Our findings are limited by several methodological considerations. First, because our sample was restricted to Medicare enrollees older than 65 years, our findings may not apply to younger individuals. However, SEER-Medicare data are representative of the US population and allow valuable temporal analyses that are not feasible in many other data sets. Similarly, although many men are diagnosed as having prostate cancer at younger ages, the majority of men dying of prostate cancer are of Medicare age.21
Second, our analysis missed all hospice costs paid out of pocket, although this accounts for less than 20% of total hospice expenditures.13
The lost opportunity cost as well as the actual out of pocket cost was not accounted for in our analysis. Third, we could not incorporate patient preference for end-of-life care into our analysis. Prospective studies to examine patient preferences for hospice care at the end of life would be invaluable. Fourth, use of death certificates to establish prostate cancer as the cause of death risks attribution bias, although death certificates for men dying of prostate cancer have been shown to be accurate. We captured men dying of prostate cancer, not men with prostate cancer, but could not ascertain the acute reason leading to their final hospital admission or death.41
Fifth, by using SEER-Medicare claims data we did not capture all individuals dying of prostate cancer, but SEER-Medicare claims have been shown to be representative of trends for the overall population. Sixth, our model did not examine the temporal relationship between hospice use and high-intensity care, and our results reflect associations, not causation. Elucidating the aforementioned temporal relationships would be important in improving our understanding of end-of-life care for men with prostate cancer. Although we did not prove causality, we believe that the marked differences in the care received by men who did and did not enroll in hospice are important to note and should be further examined. Seventh, during the study period, standards of care regarding chemotherapy for advanced prostate cancer changed. Specifically, the benefit of docetaxel for those with good performance status was not fully appreciated until late in our study period.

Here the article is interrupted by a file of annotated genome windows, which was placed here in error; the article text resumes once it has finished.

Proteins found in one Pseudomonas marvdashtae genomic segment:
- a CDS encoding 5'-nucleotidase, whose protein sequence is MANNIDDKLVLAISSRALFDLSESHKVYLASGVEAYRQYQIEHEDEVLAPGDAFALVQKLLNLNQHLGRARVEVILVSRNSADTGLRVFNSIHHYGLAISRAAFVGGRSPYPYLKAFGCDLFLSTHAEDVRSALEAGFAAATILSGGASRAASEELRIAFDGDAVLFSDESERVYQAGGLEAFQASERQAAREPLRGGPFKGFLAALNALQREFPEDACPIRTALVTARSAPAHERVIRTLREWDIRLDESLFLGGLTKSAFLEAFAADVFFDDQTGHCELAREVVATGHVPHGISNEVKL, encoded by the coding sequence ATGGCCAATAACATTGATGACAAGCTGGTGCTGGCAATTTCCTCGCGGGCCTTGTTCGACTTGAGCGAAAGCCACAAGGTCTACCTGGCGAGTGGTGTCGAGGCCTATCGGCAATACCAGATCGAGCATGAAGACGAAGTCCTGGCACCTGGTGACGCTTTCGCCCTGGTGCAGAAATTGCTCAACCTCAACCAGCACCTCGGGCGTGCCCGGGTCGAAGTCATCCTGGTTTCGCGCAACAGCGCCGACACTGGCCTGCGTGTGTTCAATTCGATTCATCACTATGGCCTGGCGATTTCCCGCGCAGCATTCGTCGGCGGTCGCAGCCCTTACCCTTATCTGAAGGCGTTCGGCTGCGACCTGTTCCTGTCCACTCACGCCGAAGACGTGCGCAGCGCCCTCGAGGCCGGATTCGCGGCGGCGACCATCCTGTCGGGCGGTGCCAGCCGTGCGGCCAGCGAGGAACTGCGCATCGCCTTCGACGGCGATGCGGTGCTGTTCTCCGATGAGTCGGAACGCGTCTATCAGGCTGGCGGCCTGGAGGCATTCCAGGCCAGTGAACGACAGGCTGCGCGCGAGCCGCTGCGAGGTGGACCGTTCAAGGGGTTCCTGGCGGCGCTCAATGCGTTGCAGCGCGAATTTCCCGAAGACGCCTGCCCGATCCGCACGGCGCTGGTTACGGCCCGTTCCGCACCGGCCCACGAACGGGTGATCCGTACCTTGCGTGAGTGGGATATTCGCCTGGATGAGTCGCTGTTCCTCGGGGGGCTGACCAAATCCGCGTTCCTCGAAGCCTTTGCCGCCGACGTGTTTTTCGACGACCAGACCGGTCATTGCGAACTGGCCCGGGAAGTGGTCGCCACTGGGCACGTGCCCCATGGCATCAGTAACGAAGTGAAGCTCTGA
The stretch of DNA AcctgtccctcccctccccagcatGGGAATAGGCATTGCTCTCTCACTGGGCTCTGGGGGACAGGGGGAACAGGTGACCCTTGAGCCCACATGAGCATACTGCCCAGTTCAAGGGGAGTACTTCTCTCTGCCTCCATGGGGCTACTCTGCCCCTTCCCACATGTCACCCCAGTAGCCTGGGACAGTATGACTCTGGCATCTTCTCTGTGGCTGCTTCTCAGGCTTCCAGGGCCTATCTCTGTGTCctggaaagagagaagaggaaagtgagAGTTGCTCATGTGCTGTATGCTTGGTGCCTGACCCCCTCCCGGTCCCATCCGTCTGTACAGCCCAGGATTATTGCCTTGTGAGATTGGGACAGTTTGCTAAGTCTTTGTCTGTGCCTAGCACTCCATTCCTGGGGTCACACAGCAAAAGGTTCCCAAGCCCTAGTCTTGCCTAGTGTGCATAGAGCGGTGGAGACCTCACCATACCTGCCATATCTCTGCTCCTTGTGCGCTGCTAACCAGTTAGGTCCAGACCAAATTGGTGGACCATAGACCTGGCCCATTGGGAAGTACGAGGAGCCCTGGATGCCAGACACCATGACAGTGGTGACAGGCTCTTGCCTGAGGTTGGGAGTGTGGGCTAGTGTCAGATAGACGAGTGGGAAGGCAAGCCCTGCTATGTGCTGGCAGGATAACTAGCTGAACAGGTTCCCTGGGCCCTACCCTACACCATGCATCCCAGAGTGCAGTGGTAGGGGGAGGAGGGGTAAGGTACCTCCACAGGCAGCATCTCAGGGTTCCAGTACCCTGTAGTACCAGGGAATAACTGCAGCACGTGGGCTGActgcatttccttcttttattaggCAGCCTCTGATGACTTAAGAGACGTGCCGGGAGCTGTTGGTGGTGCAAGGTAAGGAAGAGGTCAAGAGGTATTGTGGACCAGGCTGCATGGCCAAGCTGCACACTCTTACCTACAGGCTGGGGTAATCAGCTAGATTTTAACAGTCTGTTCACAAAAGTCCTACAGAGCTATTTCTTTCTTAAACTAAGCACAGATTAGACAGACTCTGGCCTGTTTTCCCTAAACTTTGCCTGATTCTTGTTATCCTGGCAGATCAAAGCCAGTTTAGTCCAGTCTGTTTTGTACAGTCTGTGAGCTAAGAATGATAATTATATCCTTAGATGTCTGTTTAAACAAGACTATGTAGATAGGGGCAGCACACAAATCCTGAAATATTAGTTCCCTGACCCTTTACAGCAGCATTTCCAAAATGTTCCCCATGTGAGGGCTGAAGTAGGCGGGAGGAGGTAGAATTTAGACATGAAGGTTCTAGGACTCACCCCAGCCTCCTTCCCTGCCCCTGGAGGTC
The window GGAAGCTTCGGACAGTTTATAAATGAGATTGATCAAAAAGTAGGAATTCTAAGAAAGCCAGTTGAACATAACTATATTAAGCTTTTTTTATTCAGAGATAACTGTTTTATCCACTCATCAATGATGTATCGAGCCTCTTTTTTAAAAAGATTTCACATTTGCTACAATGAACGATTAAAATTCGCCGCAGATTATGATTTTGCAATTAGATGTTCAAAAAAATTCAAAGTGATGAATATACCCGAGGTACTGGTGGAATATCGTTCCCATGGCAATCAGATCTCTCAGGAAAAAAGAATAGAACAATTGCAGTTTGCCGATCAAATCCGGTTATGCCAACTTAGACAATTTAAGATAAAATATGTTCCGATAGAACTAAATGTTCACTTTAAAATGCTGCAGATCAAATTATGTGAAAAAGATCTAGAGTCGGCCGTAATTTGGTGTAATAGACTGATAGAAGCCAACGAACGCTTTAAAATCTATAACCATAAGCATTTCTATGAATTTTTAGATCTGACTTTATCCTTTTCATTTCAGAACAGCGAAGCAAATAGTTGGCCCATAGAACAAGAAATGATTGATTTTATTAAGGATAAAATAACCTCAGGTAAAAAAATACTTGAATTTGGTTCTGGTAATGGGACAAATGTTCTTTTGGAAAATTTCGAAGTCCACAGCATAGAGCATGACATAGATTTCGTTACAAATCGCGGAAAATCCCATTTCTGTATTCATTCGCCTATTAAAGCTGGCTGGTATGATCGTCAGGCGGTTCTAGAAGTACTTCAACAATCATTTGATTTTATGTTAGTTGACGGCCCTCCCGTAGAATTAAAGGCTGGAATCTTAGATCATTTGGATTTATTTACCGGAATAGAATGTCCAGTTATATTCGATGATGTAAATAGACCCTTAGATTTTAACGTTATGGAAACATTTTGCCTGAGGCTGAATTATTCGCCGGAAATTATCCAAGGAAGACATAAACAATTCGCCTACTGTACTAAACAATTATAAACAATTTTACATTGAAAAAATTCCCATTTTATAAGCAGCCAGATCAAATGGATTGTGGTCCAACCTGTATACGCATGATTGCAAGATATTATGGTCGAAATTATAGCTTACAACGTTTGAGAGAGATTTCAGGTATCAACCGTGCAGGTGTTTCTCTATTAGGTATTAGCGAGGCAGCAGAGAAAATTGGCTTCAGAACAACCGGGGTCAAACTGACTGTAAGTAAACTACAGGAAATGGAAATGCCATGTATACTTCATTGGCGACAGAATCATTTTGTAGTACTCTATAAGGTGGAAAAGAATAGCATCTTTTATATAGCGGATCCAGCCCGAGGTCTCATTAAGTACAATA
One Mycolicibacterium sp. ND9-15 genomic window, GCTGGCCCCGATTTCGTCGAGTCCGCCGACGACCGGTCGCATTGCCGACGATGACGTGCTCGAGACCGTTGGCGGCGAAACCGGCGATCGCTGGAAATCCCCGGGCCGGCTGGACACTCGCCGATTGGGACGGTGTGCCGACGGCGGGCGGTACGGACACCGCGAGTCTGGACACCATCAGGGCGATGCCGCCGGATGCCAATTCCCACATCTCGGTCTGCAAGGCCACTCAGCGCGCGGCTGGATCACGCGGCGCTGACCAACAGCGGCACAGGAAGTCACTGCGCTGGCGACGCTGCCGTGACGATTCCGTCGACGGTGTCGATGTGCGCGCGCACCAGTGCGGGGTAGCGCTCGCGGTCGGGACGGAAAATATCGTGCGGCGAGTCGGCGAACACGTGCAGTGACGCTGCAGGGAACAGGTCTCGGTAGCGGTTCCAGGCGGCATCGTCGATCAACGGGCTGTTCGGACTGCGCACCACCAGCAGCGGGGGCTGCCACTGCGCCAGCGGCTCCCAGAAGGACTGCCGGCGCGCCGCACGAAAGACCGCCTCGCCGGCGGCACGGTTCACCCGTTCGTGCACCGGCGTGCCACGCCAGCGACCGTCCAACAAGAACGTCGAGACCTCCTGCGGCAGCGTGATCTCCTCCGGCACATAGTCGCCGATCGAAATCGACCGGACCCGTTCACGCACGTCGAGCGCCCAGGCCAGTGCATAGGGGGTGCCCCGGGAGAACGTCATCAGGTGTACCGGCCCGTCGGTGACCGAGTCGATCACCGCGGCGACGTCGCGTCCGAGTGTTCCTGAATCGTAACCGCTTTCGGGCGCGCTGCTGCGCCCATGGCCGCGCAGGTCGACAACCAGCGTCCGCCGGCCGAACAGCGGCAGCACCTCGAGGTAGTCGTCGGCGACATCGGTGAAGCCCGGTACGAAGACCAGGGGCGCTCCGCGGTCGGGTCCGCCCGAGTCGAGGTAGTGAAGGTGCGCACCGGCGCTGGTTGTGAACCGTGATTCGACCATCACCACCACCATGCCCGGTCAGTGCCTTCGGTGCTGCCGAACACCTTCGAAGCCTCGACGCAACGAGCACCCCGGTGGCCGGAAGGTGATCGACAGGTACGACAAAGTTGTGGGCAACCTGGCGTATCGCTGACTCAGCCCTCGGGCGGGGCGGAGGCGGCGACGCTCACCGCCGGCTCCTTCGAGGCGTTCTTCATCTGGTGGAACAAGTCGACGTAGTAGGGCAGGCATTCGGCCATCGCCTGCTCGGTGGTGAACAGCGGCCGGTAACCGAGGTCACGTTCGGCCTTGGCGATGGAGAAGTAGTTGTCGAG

We found that the proportion of men dying of prostate cancer who use hospice resources has increased over time, although the percentage of those enrolling very close to the end of life remains too high. Those who enroll in hospice are less likely to undergo imaging procedures and to receive high-intensity medical care at the end of life. Increasing appropriate hospice use may improve the quality of death for men at the end of life while rationalizing health care expenditures during this high-cost period.